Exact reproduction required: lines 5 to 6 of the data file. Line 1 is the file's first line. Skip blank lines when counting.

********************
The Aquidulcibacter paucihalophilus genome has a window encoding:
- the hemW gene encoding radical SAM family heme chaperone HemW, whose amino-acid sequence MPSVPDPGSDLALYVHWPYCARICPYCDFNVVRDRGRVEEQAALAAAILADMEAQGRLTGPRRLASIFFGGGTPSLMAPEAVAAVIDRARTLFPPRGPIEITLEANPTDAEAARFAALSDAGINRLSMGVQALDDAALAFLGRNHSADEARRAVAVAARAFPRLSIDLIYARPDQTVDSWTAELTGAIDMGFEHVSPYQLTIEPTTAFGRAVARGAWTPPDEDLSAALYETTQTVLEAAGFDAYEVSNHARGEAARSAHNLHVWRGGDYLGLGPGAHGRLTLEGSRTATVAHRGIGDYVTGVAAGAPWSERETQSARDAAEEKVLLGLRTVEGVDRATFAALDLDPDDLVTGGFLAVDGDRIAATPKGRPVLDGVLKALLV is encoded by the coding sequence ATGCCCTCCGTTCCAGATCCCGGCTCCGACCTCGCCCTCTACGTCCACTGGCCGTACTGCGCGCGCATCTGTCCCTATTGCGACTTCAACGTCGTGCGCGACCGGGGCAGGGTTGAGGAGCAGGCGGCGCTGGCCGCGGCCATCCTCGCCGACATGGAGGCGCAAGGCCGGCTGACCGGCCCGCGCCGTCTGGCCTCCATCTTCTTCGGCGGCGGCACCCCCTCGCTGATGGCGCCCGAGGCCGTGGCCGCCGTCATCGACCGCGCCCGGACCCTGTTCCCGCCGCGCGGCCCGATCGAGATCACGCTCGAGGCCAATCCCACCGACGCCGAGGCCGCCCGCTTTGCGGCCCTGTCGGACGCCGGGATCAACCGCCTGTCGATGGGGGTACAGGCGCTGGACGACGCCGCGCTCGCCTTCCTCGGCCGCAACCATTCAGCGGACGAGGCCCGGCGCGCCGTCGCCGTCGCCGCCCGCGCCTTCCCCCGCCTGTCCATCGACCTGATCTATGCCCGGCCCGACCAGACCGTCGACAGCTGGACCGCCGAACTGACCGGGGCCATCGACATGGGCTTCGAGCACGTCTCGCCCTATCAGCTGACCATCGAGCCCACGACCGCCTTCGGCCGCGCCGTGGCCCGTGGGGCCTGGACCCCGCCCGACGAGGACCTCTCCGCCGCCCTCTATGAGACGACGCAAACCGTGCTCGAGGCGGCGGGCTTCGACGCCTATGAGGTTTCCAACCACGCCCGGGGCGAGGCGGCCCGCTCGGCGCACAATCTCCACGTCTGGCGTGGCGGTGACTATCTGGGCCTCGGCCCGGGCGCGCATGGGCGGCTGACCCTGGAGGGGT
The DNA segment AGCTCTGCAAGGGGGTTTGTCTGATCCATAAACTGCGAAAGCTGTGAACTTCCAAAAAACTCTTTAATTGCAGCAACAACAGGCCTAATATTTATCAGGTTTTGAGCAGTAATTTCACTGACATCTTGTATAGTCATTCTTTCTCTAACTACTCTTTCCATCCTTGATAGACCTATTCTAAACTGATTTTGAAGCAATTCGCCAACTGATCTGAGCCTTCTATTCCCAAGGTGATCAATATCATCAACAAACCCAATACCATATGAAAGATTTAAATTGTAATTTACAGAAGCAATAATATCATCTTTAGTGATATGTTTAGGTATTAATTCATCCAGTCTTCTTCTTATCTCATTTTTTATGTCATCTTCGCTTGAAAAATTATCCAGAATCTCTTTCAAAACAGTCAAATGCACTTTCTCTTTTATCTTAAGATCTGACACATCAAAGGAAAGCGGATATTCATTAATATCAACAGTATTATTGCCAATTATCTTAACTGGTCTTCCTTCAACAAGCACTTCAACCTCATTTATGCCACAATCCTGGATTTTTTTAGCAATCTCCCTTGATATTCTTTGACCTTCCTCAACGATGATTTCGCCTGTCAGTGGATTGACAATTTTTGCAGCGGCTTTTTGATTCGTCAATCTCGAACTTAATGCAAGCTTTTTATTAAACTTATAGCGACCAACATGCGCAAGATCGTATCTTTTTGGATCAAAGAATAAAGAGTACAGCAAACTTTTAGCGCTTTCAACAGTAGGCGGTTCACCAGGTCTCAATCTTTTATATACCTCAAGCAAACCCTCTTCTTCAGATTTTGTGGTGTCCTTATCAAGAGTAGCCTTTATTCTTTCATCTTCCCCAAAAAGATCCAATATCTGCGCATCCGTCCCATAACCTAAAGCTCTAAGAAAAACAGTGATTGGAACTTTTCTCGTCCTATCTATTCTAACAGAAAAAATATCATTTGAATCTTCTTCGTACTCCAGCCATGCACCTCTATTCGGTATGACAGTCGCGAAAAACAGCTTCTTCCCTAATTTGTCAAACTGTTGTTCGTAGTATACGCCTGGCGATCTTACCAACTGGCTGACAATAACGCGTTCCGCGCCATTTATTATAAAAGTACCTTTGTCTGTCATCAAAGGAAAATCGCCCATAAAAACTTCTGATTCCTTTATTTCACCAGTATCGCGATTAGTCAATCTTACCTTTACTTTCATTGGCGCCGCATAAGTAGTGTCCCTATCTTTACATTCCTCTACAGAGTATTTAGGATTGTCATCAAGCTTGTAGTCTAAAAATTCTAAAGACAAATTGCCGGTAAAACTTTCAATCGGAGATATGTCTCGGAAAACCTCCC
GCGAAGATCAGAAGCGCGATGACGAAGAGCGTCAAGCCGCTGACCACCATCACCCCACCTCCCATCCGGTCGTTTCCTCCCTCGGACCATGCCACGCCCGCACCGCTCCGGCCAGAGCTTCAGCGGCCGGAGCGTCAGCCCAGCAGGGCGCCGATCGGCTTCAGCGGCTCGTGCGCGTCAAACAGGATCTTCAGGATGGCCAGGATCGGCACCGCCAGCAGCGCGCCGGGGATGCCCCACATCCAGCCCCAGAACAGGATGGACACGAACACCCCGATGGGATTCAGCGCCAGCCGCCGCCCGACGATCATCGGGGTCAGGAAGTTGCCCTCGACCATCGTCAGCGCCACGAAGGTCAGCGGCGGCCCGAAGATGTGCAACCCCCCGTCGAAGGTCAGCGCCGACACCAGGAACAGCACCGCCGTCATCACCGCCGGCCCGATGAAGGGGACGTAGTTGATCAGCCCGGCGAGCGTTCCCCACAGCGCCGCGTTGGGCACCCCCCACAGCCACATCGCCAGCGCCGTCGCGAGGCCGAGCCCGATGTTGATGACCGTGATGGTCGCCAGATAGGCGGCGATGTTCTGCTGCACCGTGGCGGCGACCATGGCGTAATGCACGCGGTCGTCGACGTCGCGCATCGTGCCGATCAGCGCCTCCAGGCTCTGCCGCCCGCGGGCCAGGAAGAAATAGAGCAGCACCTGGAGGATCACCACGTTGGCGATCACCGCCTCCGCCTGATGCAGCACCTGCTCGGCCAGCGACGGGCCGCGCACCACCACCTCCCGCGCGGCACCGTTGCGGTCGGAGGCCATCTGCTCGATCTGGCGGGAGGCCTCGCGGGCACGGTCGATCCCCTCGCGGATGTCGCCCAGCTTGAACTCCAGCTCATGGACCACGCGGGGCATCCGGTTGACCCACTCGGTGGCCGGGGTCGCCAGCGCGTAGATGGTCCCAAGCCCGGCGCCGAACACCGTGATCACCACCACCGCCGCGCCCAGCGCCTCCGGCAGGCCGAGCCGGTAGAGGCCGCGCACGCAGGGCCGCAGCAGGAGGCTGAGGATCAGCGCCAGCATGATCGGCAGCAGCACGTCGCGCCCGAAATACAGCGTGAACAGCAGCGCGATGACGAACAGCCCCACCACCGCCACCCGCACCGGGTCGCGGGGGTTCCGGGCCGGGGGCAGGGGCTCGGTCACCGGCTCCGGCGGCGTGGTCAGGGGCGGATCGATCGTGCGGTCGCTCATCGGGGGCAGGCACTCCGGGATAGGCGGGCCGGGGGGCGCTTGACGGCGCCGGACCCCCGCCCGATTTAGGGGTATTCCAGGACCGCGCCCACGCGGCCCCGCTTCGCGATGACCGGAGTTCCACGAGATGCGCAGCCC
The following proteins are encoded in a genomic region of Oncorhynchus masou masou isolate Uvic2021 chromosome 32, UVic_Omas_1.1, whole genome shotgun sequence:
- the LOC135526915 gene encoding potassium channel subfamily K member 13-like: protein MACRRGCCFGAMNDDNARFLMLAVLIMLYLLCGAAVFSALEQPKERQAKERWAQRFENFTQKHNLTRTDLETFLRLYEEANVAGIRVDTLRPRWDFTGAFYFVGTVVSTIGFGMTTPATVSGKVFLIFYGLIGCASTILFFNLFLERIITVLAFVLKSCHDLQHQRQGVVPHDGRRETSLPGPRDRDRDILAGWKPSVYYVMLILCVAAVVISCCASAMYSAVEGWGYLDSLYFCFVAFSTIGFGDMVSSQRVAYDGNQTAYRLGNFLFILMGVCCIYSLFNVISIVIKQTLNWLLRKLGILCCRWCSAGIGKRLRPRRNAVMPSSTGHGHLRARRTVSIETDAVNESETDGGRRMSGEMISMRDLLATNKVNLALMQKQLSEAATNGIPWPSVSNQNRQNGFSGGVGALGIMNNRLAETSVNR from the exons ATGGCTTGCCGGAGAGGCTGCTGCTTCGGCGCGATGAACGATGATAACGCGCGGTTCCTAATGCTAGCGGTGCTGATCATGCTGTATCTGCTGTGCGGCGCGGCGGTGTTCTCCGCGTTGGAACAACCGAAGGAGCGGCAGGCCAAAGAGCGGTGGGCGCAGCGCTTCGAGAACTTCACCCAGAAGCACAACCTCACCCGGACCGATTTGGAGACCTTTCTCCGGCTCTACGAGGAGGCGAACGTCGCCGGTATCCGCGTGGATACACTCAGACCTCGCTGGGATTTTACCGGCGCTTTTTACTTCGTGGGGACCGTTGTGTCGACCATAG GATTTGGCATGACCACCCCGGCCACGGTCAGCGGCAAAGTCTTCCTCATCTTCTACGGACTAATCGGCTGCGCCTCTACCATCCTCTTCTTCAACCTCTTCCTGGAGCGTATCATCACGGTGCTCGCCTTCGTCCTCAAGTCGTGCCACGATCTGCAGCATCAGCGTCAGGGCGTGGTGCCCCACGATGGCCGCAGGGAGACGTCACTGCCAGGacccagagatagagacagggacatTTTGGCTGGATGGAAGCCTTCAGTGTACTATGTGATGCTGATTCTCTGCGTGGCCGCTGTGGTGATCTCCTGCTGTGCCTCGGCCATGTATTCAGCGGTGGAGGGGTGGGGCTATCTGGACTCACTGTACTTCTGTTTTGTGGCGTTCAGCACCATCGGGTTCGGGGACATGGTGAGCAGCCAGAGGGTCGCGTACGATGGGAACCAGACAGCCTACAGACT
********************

The following proteins are encoded in a genomic region of Oncorhynchus masou masou isolate Uvic2021 chromosome 32, UVic_Omas_1.1, whole genome shotgun sequence:
- the LOC135526915 gene encoding potassium channel subfamily K member 13-like: protein MACRRGCCFGAMNDDNARFLMLAVLIMLYLLCGAAVFSALEQPKERQAKERWAQRFENFTQKHNLTRTDLETFLRLYEEANVAGIRVDTLRPRWDFTGAFYFVGTVVSTIGFGMTTPATVSGKVFLIFYGLIGCASTILFFNLFLERIITVLAFVLKSCHDLQHQRQGVVPHDGRRETSLPGPRDRDRDILAGWKPSVYYVMLILCVAAVVISCCASAMYSAVEGWGYLDSLYFCFVAFSTIGFGDMVSSQRVAYDGNQTAYRLGNFLFILMGVCCIYSLFNVISIVIKQTLNWLLRKLGILCCRWCSAGIGKRLRPRRNAVMPSSTGHGHLRARRTVSIETDAVNESETDGGRRMSGEMISMRDLLATNKVNLALMQKQLSEAATNGIPWPSVSNQNRQNGFSGGVGALGIMNNRLAETSVNR from the exons ATGGCTTGCCGGAGAGGCTGCTGCTTCGGCGCGATGAACGATGATAACGCGCGGTTCCTAATGCTAGCGGTGCTGATCATGCTGTATCTGCTGTGCGGCGCGGCGGTGTTCTCCGCGTTGGAACAACCGAAGGAGCGGCAGGCCAAAGAGCGGTGGGCGCAGCGCTTCGAGAACTTCACCCAGAAGCACAACCTCACCCGGACCGATTTGGAGACCTTTCTCCGGCTCTACGAGGAGGCGAACGTCGCCGGTATCCGCGTGGATACACTCAGACCTCGCTGGGATTTTACCGGCGCTTTTTACTTCGTGGGGACCGTTGTGTCGACCATAG GATTTGGCATGACCACCCCGGCCACGGTCAGCGGCAAAGTCTTCCTCATCTTCTACGGACTAATCGGCTGCGCCTCTACCATCCTCTTCTTCAACCTCTTCCTGGAGCGTATCATCACGGTGCTCGCCTTCGTCCTCAAGTCGTGCCACGATCTGCAGCATCAGCGTCAGGGCGTGGTGCCCCACGATGGCCGCAGGGAGACGTCACTGCCAGGacccagagatagagacagggacatTTTGGCTGGATGGAAGCCTTCAGTGTACTATGTGATGCTGATTCTCTGCGTGGCCGCTGTGGTGATCTCCTGCTGTGCCTCGGCCATGTATTCAGCGGTGGAGGGGTGGGGCTATCTGGACTCACTGTACTTCTGTTTTGTGGCGTTCAGCACCATCGGGTTCGGGGACATGGTGAGCAGCCAGAGGGTCGCGTACGATGGGAACCAGACAGCCTACAGACT